The Mahdi Army, al-Sadr's own force, is concentrated in both the areas.
Al-Sadr also accused the Iraqi government of being too close to the US military.
"The occupation has made us target of its planes, tanks, air strikes and snipers. Without our support this government would not have been formed," he said.
"But with its alliance with the occupier [the Iraqi government] is not independent and sovereign as we would like it to be."
Iraqi security forces moved against Shia militia groups in Basra on March 25, on the order of Nuri al-Maliki, Iraq's prime minister, himself a Shia.
US and British forces gave reconnaissance and tactical support to the Iraqi military during the crackdown, which triggered clashes across Shia areas of Iraq, including Sadr City, al-Sadr's stronghold.
Although al-Sadr called his Mahdi Army fighters off the streets of Basra soon after the violence, raids by government forces have continued.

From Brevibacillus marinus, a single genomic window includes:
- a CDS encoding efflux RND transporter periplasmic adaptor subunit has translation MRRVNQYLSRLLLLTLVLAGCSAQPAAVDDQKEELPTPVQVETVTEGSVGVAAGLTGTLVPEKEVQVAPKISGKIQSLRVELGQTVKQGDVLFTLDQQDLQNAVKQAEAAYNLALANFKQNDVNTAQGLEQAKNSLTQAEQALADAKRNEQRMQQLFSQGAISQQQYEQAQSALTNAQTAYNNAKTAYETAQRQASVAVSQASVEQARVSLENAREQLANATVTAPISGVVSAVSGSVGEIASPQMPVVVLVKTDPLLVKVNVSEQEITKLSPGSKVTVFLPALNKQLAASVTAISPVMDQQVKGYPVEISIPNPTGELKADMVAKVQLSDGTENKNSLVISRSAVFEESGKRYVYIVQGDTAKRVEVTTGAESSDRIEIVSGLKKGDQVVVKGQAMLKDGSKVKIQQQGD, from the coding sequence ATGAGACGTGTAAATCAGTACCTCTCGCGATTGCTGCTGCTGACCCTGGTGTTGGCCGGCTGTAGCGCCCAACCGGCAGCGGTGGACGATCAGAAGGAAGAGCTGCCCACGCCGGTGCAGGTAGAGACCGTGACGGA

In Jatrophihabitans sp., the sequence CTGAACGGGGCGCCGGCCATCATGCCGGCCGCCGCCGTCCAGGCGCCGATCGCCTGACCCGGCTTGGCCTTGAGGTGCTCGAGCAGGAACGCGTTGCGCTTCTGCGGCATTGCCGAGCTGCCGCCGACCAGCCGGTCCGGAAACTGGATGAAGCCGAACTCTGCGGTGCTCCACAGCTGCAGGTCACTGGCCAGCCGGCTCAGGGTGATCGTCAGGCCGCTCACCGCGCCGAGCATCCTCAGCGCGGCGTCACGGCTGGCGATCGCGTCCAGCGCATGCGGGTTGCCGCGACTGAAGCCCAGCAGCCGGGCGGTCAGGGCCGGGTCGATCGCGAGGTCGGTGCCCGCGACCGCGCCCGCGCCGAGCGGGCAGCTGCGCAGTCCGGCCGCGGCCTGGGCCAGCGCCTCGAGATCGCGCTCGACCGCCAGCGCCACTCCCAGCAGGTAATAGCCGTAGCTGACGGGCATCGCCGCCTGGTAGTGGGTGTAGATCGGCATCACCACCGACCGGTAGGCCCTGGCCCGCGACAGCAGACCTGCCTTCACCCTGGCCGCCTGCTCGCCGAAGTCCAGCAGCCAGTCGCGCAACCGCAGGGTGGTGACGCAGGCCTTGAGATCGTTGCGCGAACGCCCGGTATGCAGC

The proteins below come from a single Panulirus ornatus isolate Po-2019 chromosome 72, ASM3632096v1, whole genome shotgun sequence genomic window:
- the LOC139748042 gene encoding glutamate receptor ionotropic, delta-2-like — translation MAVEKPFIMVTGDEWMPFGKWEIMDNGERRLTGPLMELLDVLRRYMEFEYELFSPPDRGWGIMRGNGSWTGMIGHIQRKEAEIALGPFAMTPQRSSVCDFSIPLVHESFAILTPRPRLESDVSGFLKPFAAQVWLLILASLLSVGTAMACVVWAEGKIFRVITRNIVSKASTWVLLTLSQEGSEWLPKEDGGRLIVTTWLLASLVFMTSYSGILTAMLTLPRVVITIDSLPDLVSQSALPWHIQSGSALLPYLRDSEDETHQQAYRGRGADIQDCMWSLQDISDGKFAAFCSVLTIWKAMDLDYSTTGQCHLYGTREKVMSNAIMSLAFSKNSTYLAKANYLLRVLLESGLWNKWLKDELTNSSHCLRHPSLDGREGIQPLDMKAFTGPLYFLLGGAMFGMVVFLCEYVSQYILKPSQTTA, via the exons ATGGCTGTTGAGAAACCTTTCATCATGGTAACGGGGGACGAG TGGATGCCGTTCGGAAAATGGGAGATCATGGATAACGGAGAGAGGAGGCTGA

Hundreds of people have been killed and wounded since the operation.
Right groups criticised
At least 13 people were killed and 80 injured in Sadr City on Saturday, while Iraqi troops took control of a northern district of Basra.
Troops entered the Hayaniya district of Basra and took control after several hours, Major-General Abdel Karim Khalaf, an interior ministry spokesman, said.
"We launched an operation in the morning. There was some exchange of fire. The operation is now over in Hayaniya without any strong resistance," he said.
Al-Sadr also criticised human right groups in his statement on Saturday.
He said: "Gaza was surrounded and everybody kept quiet. And now it is [Sadr] City and Basra and everybody is quiet.
"Where are the human rights. Where are the laws you want to adopt for freedom and democracy?"
The Iraqi and US military are building a security wall through Sadr City.
The barrier is aimed at stopping fighters from firing rockets towards the capital's heavily fortified Green Zone, where the government and US embassy is situated.